The FP diagnosed pityriasis rosea based on clinical appearance, which included a herald patch (see arrow) that had preceded the eruption. (A herald patch—a solitary, oval, flesh-colored to salmon-colored lesion with scaling at the border—is seen in less than a quarter of pityriasis rosea cases.)
Pityriasis rosea is a papulosquamous eruption of unknown etiology. It occurs at all ages but is most commonly seen between the ages of 10 to 35. Peak incidence occurs between the ages of 20 to 29. Gender distribution is essentially equal.
Pityriasis rosea lesions vary from oval macules to slightly raised plaques (0.5 - 2 cm in size). They are salmon colored (or hyperpigmented in individuals with dark skin), and typically have a collarette of scaling at the border. There are no systemic symptoms, and itching occurs in about 25% of patients. The eruption resolves without treatment in 8 weeks in 80% of patients, but can last up to 3 to 5 months for some. A topical steroid or first-generation oral antihistamine can be prescribed to relieve pruritus.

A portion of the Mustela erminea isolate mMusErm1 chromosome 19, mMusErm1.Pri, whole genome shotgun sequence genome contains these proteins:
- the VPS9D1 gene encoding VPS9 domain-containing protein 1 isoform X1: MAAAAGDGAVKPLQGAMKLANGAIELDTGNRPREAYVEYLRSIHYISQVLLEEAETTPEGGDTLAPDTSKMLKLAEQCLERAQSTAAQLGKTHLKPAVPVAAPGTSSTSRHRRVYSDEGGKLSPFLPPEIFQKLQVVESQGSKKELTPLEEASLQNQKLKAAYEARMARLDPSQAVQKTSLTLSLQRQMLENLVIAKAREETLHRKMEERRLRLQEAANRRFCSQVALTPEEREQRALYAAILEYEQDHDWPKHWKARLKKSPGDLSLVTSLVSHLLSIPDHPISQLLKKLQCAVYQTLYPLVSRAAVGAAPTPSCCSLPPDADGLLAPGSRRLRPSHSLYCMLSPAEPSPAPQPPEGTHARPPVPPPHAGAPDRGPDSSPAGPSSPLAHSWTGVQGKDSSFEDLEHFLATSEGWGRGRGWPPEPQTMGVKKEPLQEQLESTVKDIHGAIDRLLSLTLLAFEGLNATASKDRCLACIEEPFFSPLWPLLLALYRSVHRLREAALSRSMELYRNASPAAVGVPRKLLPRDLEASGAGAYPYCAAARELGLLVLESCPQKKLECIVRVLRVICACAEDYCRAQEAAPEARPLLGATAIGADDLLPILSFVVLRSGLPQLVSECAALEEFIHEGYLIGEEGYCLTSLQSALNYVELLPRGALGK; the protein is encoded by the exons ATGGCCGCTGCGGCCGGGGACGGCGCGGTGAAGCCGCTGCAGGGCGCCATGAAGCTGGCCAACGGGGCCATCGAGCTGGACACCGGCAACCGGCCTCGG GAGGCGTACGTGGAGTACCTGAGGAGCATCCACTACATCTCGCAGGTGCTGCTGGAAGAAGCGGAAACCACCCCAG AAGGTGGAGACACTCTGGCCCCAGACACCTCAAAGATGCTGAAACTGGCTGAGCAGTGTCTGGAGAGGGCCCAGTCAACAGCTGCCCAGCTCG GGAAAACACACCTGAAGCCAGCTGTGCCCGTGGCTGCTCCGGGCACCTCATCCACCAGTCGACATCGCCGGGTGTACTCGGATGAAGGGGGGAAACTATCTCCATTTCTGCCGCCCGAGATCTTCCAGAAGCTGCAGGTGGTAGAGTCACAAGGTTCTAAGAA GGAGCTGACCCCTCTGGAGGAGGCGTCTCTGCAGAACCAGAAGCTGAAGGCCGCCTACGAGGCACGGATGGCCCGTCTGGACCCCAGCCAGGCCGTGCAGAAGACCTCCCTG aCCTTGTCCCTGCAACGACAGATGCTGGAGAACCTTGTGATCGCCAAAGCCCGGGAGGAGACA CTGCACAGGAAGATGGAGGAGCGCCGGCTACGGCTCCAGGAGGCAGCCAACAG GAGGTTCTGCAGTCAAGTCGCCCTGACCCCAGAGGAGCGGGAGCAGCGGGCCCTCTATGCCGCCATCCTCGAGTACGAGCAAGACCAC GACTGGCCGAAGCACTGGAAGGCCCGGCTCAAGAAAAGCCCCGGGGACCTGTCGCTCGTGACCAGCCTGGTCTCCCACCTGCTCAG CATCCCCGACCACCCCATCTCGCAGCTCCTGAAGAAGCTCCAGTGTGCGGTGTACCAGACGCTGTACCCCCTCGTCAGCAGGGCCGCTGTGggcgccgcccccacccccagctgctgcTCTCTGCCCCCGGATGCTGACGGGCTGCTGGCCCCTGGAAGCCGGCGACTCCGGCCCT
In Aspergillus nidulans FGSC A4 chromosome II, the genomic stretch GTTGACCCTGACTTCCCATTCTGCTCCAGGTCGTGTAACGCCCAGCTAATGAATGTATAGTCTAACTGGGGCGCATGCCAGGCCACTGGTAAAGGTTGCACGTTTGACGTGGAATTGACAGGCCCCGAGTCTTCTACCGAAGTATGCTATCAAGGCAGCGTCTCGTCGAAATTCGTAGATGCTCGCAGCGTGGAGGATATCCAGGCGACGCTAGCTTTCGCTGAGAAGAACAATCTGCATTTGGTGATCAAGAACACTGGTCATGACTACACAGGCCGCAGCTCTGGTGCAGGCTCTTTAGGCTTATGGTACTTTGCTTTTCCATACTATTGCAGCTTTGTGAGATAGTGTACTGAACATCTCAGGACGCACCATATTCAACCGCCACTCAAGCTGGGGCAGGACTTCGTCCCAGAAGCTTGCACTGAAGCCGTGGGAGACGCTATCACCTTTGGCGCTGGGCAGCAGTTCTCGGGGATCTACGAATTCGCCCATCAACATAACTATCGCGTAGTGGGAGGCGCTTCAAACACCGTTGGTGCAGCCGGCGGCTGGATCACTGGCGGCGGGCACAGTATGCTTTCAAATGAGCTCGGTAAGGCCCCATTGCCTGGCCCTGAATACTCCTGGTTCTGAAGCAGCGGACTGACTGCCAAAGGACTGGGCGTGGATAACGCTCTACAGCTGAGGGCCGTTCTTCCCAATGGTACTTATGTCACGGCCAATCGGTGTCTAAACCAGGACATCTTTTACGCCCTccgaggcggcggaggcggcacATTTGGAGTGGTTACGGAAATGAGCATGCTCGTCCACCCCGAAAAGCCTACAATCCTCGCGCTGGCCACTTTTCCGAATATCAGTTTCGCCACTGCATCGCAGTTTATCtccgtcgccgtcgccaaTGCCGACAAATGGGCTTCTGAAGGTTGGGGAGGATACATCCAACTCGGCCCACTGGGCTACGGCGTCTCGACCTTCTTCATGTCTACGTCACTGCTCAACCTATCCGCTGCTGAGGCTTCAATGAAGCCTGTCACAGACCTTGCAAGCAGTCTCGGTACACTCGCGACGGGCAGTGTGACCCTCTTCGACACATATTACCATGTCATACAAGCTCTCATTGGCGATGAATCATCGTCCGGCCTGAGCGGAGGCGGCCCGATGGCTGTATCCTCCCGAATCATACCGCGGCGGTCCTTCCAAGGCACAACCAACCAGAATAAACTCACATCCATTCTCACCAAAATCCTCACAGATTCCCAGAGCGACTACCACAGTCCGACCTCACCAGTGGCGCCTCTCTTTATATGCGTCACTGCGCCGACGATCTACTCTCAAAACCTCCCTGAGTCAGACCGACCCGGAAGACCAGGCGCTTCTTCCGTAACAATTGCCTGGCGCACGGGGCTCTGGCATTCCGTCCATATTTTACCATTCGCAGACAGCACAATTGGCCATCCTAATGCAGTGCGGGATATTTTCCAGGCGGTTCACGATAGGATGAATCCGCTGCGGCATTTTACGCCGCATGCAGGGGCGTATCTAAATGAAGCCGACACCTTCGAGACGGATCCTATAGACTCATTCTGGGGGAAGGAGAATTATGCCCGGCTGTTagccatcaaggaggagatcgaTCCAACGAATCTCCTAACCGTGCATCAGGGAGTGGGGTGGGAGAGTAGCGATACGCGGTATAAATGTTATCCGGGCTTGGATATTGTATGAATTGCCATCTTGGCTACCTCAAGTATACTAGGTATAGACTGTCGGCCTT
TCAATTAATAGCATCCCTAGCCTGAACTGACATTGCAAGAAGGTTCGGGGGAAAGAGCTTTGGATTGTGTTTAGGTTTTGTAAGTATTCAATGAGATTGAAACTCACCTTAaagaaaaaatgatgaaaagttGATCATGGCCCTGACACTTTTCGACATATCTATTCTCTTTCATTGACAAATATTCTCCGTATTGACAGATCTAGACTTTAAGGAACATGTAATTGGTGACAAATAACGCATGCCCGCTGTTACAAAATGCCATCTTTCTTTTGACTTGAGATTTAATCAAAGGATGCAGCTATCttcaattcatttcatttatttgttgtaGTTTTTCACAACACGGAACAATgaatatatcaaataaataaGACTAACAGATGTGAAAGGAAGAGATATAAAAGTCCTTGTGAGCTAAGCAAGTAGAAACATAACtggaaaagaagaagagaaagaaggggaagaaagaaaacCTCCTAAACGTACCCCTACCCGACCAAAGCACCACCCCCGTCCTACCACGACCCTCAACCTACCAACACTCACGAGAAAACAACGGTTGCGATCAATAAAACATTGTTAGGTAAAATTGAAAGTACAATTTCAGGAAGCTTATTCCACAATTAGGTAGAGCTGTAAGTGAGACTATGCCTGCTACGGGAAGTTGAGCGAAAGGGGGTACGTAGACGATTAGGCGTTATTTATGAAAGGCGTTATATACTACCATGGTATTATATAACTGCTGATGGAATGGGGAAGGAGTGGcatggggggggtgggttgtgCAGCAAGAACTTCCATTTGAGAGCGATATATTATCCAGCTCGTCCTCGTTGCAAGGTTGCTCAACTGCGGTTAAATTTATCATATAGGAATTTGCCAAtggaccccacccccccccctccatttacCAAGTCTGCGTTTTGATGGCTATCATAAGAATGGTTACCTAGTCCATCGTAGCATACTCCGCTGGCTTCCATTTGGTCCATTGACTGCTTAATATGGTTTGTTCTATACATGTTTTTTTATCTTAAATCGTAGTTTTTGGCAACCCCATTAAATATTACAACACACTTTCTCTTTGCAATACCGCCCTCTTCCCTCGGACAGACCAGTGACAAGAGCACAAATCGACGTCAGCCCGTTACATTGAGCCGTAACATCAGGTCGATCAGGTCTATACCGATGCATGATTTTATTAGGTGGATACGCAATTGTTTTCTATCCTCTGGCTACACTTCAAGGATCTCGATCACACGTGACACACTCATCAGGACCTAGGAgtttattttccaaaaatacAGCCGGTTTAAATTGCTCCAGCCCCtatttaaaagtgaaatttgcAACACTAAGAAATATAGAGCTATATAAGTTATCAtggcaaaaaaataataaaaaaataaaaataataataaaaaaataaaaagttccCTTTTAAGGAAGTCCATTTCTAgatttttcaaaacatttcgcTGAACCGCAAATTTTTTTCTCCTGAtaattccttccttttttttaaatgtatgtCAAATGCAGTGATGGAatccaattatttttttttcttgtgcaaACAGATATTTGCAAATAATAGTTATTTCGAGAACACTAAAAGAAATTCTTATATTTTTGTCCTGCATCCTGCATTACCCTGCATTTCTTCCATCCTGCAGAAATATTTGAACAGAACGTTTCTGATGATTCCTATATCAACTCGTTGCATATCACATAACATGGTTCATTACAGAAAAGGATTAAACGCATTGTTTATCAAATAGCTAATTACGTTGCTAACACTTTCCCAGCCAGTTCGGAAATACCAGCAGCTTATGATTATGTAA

Photos and text for Photo Rounds Friday courtesy of Richard P. Usatine, MD. This case was adapted from: Henderson D, Usatine R. Pityriasis rosea. In: Usatine R, Smith M, Mayeaux EJ, et al, eds. Color Atlas of Family Medicine. 2nd ed. New York, NY: McGraw-Hill; 2013: 896-900.
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